Wednesday, March 25, 2009

Geithner's Comments Are Moving The Currency Markets

Timothy Geithner should quickly learn that currency traders take everything he says literally. Recent comments he made caused the dollar to take a nose dive. Geithner quickly followed those comments up with a retraction of sort, which left the markets unsure of his true intent. Currency expert Kathy Lien address this matter further in her blog post below.

How long will it take for Treasury Secretary Tim Geithner to realize that his comments move markets? When he first took office, he mistakenly threatened to brand China as a currency manipulator. This caused a wave of volatility in the currency market and sharp criticism about the experience of the new Administration. And now, Geithner has done it once again (Geithner Comments send Dollar for a Ride).

Even though President Obama said that the dollar is strong and there is no need for a reserve currency, Geithner suggested this morning that the U.S. is “quite open” to China’s suggestion of moving towards a Special Drawing Right (SDR) linked currency system. But just as quickly as he made those comments, he retracted them probably because an aide told him that the U.S. dollar is tanking. Minutes later, Geithner said there is “no change in dollar as world’s reserve currency and likely to remain so for long time.”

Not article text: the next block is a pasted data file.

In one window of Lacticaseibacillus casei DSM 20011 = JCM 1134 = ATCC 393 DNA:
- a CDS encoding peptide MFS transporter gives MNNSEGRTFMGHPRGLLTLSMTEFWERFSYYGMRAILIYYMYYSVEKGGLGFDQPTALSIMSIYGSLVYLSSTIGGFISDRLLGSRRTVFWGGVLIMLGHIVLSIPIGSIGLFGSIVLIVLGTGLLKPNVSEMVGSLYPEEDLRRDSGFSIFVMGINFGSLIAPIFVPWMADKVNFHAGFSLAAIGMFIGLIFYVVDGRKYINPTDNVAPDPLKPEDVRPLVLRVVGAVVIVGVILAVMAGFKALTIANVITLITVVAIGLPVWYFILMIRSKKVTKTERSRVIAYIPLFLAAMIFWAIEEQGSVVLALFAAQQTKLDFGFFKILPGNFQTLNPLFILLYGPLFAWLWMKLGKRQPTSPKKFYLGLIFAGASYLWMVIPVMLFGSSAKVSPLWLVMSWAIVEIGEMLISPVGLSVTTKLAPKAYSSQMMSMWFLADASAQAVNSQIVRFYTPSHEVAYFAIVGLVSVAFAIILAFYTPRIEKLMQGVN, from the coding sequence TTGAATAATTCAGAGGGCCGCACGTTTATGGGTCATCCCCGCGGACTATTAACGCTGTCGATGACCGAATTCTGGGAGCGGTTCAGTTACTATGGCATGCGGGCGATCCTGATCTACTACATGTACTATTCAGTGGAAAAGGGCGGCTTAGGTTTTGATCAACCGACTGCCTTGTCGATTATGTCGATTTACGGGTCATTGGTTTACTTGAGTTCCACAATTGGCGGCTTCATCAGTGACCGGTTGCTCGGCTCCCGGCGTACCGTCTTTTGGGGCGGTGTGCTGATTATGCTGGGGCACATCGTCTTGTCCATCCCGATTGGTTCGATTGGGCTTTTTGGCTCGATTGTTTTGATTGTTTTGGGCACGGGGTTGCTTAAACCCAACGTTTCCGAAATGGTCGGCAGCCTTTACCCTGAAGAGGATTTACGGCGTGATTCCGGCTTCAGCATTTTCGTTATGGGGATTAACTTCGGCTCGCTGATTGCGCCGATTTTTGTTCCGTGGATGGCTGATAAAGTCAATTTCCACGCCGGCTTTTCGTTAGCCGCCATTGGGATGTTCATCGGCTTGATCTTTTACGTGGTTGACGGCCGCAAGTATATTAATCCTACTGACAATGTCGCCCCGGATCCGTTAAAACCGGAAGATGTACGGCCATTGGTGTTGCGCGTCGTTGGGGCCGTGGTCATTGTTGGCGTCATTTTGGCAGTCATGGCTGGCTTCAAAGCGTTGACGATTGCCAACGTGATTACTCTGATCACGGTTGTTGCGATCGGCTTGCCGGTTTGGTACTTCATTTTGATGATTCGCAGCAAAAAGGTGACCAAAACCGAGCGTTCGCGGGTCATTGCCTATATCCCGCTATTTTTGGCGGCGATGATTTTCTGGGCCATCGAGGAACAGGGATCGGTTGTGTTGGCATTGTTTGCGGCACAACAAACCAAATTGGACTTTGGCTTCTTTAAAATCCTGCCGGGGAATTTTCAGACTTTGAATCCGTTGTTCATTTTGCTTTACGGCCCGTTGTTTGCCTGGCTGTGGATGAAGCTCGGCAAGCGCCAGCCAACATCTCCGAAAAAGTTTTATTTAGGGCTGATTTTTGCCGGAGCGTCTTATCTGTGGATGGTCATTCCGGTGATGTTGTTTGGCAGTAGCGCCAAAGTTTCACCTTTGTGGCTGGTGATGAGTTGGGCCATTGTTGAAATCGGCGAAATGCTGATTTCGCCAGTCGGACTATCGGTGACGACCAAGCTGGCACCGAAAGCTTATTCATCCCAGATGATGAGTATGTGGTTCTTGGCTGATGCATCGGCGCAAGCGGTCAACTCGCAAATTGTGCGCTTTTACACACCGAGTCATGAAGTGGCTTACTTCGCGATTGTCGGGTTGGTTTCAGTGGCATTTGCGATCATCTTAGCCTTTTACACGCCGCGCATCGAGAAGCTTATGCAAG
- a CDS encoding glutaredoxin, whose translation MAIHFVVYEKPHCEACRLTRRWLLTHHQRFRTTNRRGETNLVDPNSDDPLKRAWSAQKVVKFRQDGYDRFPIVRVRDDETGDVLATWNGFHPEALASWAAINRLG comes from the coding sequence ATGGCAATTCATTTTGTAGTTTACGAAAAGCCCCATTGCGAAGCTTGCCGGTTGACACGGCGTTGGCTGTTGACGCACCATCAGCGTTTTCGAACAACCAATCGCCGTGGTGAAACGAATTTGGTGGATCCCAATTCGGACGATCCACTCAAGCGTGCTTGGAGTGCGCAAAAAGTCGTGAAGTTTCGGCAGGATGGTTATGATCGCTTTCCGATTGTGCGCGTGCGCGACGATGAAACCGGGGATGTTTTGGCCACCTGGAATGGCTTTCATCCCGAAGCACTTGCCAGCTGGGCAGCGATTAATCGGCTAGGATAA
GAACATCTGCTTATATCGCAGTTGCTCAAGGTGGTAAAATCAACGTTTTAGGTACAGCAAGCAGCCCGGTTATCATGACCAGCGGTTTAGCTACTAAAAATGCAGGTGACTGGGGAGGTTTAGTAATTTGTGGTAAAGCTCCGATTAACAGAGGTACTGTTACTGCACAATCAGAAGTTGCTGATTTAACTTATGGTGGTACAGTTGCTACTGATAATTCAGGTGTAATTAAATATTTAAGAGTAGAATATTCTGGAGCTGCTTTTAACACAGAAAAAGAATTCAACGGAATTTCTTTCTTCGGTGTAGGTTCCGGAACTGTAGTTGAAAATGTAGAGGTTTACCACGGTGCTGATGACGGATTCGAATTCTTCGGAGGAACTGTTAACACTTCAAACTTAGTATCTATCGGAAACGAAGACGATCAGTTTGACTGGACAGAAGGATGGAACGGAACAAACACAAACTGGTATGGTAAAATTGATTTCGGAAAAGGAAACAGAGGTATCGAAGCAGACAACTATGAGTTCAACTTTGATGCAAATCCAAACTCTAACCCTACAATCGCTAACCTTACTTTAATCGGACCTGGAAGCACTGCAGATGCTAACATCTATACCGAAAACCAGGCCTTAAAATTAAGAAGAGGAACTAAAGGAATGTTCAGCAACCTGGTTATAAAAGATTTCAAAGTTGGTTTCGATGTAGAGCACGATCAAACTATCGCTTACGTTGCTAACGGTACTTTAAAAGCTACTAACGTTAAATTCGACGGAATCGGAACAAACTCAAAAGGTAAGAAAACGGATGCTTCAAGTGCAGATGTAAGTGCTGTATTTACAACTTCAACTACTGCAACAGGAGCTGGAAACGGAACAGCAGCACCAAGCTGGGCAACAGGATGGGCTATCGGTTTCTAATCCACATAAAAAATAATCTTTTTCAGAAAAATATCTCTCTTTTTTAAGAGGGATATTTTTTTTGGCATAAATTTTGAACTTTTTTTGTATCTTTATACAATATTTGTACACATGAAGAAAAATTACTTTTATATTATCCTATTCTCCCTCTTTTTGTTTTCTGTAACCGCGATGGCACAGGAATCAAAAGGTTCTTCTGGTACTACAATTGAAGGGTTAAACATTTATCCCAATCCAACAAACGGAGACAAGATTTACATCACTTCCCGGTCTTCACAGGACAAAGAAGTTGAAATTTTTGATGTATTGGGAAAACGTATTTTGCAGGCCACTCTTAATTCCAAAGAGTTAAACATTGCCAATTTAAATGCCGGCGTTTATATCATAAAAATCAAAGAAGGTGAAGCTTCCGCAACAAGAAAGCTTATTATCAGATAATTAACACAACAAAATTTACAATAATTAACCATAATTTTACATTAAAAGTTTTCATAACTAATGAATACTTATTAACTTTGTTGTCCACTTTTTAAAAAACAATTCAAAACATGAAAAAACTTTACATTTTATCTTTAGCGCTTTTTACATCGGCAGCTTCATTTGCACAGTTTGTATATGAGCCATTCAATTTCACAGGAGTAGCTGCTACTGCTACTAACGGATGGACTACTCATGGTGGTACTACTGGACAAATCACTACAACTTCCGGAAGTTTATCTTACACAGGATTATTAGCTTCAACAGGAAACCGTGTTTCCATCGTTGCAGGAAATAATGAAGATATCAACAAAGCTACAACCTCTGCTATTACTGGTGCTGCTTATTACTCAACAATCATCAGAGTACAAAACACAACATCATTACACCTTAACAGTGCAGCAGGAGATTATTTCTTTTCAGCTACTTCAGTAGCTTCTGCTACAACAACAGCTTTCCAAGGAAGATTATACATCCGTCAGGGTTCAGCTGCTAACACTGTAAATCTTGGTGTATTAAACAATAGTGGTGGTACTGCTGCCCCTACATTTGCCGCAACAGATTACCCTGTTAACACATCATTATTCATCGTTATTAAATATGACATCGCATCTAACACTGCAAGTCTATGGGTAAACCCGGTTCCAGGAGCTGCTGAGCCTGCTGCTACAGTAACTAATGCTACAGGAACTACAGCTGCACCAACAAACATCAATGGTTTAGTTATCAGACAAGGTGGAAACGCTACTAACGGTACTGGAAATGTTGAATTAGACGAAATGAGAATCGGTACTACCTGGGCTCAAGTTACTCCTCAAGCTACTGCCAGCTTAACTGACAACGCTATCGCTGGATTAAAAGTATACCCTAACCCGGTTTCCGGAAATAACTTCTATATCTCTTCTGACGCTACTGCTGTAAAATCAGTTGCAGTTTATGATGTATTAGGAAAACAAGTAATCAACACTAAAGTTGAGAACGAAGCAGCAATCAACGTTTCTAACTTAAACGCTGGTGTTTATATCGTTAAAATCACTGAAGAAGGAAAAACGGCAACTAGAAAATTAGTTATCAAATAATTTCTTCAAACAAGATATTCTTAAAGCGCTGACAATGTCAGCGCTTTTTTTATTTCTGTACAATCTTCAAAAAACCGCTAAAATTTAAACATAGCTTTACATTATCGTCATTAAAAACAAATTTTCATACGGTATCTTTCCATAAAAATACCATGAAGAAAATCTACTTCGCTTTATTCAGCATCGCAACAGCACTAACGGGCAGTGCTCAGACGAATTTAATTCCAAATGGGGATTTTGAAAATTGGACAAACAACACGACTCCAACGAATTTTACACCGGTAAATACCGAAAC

These contradictory statements are clearly the act of an amateur Treasury Secretary that is forced to eat his words.

Why has the dollar had such a big reaction to these comments? Because if the world adopts the SDR, which was created by the IMF as an international reserve asset, it would mean less demand for U.S. dollars.

source: eSignal

source: eSignal

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Anonymous said...

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Anonymous said...

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Andrew Bell said...

I'm not certain that your explanation of why the markets reacted to the comments with such alacrity are right on point. I see the situation more like what happened in the housing market and other late bubble assets. The market knows that the US $ is over valued and is just waiting to sell. At this point small comments set off big slides because it is what people expect to happen.

What doesn't make sense to me is why people insist on playing chicken with values. There seems to be some drive to hold an asset until the absolute peak to be able to say "I sold at exactly the right time."

This is mis-placed, the minimal gains that are achived by getting the peak of an asset exactly are much much less then the losses from being even seconds late on the sale.

My guess is that smart money has been out of the US$ for some time. Just look at all the different ways the Russians and the Chinese have been spending US$ reserves.